Sublime Forum

Interpret backslash as delimiter Windows makefile


Hi, I have Windows command line (nmake) makefiles. When using the Makefile syntax under View-Syntax, backslashes are interpreted as escapes instead of directory paths.

At present, I’d just like to change the colorization of the escaped character, as it is distracting visually. I’ve attached a screen grab to show what I’m talking about.

Also, it’s possible this would affect builds if run from Sublime (but I’m not there yet).

Makefile Plus and Makefile Improved do not indicate they address this issue. Suggestions? Thank you!



Until one replies with the 100% correct solution, could you switch to forward slash’s ? Windows does accept those as well. Or else a double backslash \



You can color the escaped char scope constant.character.escape.makefile to the same with string. The side effect is that nothing is visually escaped then.

\tools is {TAB}ools or \\tools :man_shrugging:



This sounds promising. Is it possible for me to create a separate “Makefile-Win” syntax because all other makefiles (Unix/Mac/Linux) would interpret backslashes as escapes? I’m thinking copy/paste some section of some Sublime control file… ?



I am not sure. Maybe they are just run in the shell as-is so it’s shell magic.



Sorry, I mean that if I’m reading a Linux makefile on my Windows machine, I’d like the visual cues for escaped symbols to show up. The only way I could see doing this is to have two different syntax choices, the current “Makefile” and the proposed “Makefile-Win”. So to be specific, in what file would I make the change to constant.character.escape.makefile, and could that section be copied, changed as per your suggestion, then renamed “Makefile-Win”?



If you only work with Windows makefile, then

is the simplest workaround, which only requires to change to color scheme, but you are not the case now.

You are lucky that in your new makefile-win syntax, I think you just have to change

  - match: \\.
    scope: constant.character.escape.makefile


escape-literals: []


name: Makefile


name: Makefile (Windows)

Unfortunately, you have to manually select which makefile syntax to be used unless there is something that differentiates it from Linux’s. may help since it has contains rule.



Worked like a champ - thanks! RE: choosing syntax manually - that’s OK because a lot of times it’s just named Makefile without extension, so there’s no way to add a rule based on extension. Maybe Sublime can automatically determine based on file content, but that’s for a future day…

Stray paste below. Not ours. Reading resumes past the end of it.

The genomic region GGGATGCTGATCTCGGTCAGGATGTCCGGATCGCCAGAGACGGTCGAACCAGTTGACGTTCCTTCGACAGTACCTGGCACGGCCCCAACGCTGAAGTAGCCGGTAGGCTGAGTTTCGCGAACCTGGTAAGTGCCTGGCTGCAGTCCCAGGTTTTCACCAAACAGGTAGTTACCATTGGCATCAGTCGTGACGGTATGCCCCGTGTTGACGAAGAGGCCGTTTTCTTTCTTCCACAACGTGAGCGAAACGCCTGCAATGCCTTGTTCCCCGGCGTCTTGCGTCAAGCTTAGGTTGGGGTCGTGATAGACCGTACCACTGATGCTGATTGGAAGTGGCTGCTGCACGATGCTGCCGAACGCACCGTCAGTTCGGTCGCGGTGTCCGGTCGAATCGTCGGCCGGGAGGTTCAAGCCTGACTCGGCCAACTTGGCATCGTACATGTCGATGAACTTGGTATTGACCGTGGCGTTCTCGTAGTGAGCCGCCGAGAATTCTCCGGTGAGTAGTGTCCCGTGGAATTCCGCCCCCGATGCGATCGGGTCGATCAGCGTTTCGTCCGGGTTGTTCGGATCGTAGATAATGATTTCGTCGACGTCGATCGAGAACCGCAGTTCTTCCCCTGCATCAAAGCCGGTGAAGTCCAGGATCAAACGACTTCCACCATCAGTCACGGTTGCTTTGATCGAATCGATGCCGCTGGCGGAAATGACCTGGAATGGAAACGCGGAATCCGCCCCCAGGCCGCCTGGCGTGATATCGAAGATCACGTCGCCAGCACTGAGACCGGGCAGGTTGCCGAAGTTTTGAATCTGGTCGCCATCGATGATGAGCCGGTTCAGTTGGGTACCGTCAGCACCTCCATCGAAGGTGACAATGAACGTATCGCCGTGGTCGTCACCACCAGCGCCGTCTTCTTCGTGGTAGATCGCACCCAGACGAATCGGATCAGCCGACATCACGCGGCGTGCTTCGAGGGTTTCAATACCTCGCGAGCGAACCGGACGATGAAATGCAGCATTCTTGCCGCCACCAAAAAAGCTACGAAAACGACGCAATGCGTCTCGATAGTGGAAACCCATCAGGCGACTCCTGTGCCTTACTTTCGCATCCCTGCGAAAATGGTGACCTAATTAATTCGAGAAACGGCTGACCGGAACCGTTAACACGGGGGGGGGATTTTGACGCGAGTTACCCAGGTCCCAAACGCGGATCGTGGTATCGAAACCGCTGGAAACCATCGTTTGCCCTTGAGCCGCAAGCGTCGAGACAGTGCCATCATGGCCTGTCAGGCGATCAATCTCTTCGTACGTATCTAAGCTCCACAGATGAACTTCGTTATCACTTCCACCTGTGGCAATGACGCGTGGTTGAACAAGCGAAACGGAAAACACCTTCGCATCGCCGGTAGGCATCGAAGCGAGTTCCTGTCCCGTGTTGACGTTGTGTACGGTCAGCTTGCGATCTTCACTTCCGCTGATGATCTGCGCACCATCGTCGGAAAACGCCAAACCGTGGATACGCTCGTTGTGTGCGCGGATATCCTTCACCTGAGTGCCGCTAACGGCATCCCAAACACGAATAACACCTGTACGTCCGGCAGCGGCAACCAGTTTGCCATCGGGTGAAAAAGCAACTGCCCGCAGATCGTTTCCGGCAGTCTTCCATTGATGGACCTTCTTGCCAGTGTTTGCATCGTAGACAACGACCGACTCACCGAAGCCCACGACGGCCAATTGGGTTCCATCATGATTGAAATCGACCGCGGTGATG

ApplySyntax allows you to do that iirc.



OK, I installed ApplySyntax and added this to the user settings:
“syntaxes”: [
“syntax”: “Makefile (Windows)/Makefile (Windows)”,
“rules”: [
{“contains”: “^CC\\s*\\=\\s*cl”}

But it is not working. I’m trying to key off the line “CC = cl” for which the regular expression is ^CC\s*=\s*cl. I note the Python syntax requires escaping the backslash, hence the “\\” in the code.

I can’t find any documentation on the pieces of ApplySyntax, so I’m guessing based on the default settings in there already.

  1. Why is the syntax name repeated twice in most default settings?
  2. Do you see any issues with the Python-escaped regex?
  3. Could you offer pointers as to why it’s not working?

(PS Sorry if the code snippet is not indented. I selected “Preformatted Text” before pasting, but in the preview it’s not showing up correctly.)




The documentation for ApplySyntax is found under Preferences->Package Settings->ApplySyntax->Documentation->User Guide.
Sorry if you have already found this.



I poked around and found the user guide, thanks. In my version there is no “-> User Guide” at the end of the Preferences path you supplied - it just ends in Documentation. Selecting it takes you to a website where the user guide is not intuitively obvious - Table of Contents ends with Installation, and you have to manually click through the right arrows at the bottom of the page until you get to the User Guide.

Anyway, for some reason, neither the caret (“starts with”) nor the $ (“ends with”) symbols are being accepted! This does NOT work:
{“contains”: “^CC\\s*\\=\\s*cl$”}

Instead, I had to put,
{“contains”: “(\n|^)CC\\s*\\=\\s*cl($|\n)”}

So I understand this for future situations, can anyone explain why this is the case? Something to do with Windows line endings?



maybe ^$ matches per file being/end. not per line begin/end.



Ah, that must be it - the underlying engine sucks in an entire file as a single string. I had assumed it was “chomping” into lines. Thanks!



It seems that there are two versions of the ApplySyntax documentation: the Windows version is as I described, and the Ubuntu version is as you described. It seems truncated in Linux.
Sorry for the inconvenience.